Moha - Moha accompanied by restlessness

The second type of moha-mūla-citta is accompanied by indifferent feeling, arising with restlessness (upekkhā-sahagatam, uddhacca- sampayuttam) . Uddhacca is translated  as 'restlessness' or 'excitement'. Uddhacca arises with all akusala cittas. When there is uddhacca there is no sati (mindfulness) with the citta. Sati arises with each wholesome citta;  it is mindful, non-forgetful, of what is wholesome. There is sati not only in vipassanā, the development of right understanding of realities, but also with each kind of kusala. There is sati when one performs dāna (generosity), observes sīla (good moral conduct) or applies oneself to bhāvanā, mental development, which comprises studying or teaching the Dhamma, the development of samatha, tranquil meditation, and vipassanā. Sati in vipassanā is aware of a characteristic of nāma or rūpa. 


When there is uddhacca, the citta cannot be wholesome; one cannot at

that moment apply oneself to dāna, sila or bhavanā. Uddhacca distracts the

citta from kusala. Uddhacca is restlessness with regard to kusala. Thus,

uddhacca is different from what we in conventional language mean by



Uddhacca arises also with the moha-mūla-citta which is accompanied by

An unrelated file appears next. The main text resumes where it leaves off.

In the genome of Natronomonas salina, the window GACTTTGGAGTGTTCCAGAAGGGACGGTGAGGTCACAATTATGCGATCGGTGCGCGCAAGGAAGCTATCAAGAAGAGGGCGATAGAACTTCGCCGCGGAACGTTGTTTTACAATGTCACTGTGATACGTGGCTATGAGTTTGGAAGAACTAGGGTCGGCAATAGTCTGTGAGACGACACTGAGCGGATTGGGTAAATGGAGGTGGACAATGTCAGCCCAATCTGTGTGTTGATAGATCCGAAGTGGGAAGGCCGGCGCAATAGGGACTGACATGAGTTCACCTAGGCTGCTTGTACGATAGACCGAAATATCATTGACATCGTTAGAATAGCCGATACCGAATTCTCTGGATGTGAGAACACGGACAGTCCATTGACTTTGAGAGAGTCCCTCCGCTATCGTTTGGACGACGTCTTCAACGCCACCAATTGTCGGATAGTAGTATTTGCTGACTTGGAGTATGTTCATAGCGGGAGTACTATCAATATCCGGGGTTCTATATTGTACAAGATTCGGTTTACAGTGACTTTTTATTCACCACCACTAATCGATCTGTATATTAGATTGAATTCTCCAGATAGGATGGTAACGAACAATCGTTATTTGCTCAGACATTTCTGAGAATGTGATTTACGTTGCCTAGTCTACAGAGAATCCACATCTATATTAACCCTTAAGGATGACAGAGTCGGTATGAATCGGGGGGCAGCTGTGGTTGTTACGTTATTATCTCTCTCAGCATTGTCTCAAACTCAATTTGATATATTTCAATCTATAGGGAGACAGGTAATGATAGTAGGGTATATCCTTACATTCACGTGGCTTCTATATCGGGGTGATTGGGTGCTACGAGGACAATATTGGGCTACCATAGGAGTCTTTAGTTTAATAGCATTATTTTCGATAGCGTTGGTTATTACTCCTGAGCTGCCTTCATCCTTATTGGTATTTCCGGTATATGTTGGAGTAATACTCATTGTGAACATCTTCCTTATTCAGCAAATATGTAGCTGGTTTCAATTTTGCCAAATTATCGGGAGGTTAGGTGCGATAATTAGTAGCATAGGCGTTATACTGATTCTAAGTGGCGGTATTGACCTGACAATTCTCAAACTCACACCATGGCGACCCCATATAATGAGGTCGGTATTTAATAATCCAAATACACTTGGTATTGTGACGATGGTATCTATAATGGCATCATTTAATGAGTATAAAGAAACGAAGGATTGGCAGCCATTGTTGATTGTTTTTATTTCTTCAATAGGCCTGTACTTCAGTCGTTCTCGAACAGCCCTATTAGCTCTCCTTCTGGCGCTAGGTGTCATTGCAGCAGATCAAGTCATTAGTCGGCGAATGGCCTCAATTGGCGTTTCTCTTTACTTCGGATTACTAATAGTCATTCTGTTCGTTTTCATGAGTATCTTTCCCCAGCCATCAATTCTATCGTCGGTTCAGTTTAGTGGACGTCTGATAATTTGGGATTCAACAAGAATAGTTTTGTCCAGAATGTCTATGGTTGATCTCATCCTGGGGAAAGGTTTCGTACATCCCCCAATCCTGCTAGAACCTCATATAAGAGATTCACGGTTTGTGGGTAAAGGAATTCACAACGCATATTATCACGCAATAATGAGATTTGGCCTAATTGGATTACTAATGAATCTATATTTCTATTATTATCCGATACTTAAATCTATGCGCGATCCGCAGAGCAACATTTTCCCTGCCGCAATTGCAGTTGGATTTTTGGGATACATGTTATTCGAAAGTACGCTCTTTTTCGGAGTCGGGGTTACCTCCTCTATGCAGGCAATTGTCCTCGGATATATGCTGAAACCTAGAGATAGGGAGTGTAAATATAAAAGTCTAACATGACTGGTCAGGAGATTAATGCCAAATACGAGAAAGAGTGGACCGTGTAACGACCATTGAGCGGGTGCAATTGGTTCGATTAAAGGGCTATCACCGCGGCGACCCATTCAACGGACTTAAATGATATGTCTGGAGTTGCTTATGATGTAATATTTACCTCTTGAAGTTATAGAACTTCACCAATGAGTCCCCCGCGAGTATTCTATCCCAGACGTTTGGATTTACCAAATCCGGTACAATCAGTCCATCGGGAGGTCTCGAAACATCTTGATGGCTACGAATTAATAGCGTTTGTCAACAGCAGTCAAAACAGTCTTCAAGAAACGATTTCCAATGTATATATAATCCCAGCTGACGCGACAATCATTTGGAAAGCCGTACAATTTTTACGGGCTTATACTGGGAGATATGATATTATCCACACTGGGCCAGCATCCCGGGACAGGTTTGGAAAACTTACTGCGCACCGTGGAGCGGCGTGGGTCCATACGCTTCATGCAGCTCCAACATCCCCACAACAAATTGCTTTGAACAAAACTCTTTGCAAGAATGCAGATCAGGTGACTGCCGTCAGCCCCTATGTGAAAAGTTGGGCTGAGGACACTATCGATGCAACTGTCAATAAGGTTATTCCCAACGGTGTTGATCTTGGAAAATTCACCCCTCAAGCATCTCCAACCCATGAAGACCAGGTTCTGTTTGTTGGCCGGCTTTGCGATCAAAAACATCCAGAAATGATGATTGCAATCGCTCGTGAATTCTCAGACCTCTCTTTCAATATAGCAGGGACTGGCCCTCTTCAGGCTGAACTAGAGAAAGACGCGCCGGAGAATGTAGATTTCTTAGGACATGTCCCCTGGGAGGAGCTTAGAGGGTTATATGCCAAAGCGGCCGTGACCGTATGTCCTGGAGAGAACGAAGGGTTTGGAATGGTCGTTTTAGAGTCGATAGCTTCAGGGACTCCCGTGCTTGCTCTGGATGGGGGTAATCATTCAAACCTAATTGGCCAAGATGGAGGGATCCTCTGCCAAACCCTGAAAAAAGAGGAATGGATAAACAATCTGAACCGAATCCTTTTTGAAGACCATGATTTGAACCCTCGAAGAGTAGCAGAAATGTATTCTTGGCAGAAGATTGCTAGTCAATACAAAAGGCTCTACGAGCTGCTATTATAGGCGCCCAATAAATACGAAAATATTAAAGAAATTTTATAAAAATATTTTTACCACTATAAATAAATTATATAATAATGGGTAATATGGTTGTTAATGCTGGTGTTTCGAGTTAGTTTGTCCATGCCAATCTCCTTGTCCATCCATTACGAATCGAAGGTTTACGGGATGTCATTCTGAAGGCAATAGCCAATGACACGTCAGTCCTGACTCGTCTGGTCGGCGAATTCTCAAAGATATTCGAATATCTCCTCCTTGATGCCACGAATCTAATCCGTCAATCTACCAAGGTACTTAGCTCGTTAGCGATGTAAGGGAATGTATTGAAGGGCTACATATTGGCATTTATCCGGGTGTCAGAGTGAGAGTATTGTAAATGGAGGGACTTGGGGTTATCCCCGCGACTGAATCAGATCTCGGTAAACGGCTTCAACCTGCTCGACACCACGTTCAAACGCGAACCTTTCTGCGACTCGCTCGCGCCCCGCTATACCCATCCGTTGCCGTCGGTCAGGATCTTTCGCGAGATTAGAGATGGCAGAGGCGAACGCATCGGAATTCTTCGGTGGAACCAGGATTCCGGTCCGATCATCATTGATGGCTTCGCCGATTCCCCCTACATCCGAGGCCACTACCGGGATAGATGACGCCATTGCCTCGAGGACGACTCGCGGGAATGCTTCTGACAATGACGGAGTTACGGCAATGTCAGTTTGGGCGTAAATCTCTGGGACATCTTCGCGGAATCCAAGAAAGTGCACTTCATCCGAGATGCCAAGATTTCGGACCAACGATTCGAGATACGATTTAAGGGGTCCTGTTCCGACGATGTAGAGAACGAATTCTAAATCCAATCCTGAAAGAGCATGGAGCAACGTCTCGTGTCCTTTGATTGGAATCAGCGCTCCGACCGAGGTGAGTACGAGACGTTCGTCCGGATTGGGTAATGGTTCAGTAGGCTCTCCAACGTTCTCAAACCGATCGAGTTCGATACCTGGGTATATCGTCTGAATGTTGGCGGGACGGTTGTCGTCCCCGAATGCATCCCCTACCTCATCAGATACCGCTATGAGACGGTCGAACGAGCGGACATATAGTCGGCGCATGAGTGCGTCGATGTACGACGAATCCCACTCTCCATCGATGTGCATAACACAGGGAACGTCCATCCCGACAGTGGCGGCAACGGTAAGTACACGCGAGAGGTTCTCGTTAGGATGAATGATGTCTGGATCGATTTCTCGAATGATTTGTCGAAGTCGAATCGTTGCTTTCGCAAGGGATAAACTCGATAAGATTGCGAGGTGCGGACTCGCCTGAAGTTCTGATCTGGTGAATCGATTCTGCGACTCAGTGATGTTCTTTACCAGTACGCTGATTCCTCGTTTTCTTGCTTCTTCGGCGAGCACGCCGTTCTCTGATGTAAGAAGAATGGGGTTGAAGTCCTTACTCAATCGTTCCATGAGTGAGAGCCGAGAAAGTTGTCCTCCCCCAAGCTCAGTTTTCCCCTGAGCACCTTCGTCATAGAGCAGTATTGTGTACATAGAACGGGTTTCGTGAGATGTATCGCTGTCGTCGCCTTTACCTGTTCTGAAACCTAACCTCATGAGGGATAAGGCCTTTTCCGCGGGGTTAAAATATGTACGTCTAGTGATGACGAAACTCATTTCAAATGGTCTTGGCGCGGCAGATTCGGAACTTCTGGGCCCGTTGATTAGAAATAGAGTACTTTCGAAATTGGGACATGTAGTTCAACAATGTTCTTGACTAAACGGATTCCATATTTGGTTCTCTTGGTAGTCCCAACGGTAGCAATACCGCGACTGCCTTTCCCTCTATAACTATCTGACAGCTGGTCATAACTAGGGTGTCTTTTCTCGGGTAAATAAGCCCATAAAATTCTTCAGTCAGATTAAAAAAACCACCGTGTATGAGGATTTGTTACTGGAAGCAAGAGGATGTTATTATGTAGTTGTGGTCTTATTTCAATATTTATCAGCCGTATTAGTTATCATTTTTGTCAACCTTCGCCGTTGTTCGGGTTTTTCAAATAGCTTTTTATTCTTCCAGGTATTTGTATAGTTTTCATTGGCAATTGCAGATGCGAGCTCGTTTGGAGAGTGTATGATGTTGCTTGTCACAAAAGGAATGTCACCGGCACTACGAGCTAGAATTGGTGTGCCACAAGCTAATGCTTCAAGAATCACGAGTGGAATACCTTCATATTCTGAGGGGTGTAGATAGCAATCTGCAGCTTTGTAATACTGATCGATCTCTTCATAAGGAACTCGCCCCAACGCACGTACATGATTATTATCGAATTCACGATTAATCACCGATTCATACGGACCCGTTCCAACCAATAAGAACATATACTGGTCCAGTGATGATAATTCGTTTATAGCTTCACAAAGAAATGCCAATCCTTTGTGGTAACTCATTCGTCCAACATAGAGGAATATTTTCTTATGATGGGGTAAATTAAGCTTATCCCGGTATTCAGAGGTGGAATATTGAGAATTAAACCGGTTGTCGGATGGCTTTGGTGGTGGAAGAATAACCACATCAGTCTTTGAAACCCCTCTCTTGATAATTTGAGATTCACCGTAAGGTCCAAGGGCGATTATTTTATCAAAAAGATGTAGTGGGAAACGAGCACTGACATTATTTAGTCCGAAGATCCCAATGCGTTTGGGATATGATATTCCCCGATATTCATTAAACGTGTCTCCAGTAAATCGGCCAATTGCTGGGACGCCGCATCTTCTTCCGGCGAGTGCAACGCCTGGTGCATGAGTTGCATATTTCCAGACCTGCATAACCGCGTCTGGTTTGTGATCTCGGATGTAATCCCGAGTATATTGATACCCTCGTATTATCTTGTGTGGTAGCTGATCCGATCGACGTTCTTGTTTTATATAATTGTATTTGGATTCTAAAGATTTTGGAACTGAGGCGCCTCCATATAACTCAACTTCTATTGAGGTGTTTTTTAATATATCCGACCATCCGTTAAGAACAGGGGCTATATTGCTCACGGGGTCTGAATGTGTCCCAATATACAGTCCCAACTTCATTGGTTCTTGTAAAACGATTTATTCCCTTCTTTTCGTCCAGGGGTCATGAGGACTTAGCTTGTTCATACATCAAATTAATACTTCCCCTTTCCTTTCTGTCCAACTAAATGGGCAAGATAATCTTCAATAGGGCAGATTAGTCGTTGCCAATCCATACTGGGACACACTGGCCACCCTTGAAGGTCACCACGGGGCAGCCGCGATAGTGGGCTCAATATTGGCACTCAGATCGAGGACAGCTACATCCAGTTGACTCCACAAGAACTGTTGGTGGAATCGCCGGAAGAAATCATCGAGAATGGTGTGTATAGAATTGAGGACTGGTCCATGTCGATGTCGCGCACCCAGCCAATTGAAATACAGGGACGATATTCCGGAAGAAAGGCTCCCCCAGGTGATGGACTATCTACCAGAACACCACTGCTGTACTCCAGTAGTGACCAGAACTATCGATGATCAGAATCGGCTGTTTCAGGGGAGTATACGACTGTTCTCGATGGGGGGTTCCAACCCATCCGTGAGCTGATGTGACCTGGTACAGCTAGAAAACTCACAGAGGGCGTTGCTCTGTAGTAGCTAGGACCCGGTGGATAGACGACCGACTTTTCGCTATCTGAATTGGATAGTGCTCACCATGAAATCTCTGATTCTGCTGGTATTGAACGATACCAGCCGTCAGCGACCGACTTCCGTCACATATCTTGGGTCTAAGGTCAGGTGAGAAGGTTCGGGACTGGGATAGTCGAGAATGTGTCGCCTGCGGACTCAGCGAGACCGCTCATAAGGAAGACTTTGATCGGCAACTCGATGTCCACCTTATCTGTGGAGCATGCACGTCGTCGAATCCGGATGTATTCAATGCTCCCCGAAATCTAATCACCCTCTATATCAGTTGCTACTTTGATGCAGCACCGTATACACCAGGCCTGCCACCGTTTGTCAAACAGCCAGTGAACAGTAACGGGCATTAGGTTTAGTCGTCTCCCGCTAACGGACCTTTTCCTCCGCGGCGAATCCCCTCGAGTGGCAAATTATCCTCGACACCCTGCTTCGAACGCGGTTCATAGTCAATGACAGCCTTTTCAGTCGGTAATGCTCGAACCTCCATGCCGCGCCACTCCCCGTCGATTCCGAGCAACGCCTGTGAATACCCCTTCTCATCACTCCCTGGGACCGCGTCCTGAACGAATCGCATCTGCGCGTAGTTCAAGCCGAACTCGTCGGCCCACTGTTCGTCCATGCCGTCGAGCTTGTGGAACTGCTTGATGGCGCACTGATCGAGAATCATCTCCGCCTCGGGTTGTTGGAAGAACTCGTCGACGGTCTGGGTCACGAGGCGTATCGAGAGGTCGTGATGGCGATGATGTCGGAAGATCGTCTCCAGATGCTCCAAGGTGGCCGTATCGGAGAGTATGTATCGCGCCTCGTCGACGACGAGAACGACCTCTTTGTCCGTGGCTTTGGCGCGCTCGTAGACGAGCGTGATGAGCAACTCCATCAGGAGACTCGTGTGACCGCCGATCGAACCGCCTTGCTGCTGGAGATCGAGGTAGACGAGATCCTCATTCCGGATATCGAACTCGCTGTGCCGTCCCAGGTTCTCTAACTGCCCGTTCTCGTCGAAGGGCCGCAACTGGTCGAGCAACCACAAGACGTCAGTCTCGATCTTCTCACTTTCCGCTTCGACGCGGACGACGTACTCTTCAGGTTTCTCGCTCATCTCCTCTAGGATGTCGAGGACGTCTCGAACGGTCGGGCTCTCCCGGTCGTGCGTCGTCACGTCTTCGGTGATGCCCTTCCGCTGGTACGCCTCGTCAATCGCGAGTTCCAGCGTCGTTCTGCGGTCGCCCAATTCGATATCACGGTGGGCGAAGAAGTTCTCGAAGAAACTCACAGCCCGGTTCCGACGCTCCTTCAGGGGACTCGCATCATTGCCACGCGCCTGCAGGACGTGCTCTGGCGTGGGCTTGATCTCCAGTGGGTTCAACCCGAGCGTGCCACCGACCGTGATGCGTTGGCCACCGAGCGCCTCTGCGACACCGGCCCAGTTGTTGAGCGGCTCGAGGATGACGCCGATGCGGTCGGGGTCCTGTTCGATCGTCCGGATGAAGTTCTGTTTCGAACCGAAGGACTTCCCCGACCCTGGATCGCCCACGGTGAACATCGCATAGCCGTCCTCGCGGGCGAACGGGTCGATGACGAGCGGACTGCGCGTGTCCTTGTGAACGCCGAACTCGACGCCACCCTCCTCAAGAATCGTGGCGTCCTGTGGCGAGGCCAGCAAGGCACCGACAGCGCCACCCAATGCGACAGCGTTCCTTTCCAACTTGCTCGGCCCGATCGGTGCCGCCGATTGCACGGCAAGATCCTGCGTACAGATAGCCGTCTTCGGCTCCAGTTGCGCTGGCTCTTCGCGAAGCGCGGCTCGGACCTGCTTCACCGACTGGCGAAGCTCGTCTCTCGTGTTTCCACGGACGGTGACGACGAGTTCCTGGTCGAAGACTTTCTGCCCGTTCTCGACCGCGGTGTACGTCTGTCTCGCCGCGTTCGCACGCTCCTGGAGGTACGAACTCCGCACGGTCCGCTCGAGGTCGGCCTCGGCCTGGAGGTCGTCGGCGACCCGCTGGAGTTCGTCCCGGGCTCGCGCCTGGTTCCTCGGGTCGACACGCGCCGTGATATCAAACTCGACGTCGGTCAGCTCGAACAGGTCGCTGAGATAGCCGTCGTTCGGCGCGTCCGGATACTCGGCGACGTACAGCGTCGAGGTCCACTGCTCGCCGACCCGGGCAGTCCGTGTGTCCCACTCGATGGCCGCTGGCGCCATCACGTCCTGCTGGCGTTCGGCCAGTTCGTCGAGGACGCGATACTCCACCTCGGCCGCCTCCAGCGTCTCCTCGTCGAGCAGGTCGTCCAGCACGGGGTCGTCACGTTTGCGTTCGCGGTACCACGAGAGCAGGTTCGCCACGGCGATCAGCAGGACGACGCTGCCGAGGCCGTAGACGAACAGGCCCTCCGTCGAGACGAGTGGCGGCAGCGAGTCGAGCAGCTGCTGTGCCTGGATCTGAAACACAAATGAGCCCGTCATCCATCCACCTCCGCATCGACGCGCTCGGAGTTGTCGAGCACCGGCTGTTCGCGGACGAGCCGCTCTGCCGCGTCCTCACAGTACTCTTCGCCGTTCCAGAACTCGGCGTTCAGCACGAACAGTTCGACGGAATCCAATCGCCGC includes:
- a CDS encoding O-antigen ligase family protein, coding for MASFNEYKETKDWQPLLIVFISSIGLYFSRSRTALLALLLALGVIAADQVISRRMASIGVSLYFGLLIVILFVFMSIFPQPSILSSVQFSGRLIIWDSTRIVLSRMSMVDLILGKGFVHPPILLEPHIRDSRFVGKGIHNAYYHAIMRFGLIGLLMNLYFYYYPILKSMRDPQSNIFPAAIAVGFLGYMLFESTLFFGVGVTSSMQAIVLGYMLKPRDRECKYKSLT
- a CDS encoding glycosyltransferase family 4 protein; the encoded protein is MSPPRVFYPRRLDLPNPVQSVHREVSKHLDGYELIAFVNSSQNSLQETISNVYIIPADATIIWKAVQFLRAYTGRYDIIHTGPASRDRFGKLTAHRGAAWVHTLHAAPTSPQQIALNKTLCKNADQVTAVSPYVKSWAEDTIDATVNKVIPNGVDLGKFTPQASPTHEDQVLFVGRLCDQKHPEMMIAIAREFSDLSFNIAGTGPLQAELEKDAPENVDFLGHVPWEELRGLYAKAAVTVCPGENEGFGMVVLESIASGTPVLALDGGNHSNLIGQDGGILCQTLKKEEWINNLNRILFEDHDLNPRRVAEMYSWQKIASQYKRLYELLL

doubt, since it arises with each akusala cilia. The second type of moha-mūla-

citta, however, is called uddhacca-sampayutta; it is different from the first

type of moha-mūla-citta which is called vicikicchā-sampayutta. 

  The second type of moha-mūla-citta, the moha-mūla-citta which is uddhacca- sampayutta, accompanied by restlessness, arises countless times a day, but it is difficult to know its characteristic. If one has not developed vipassanā one does not know this type of citta. When we are forgetful of realities and ''day- dreaming'', there is not necessarily this type of citta. When we are ''day- dreaming'' there is not only the second type of moha-mūla-citta (uddhacca- sampayutta), but there may also be lobha-mūla-cittas (cittas rooted in attachment) and dosa-mūla-cittas (cittas rooted in aversion).

Moha-mūla-citta can arise on account of what we experience through the five sense-doors and through the mind-door. When, for example, we have heard sound, moha-mūla-citta may arise. When the second type of moha-mūla-citta which is uddhacca-sampayutta arises, there is ignorance and forgetfulness with regard to the object which is experienced at that moment. We may not see the danger of this type of citta  since it is accompanied by indifferent feeling and thus less obvious. However, all kinds of akusala are dangerous.

Topic 180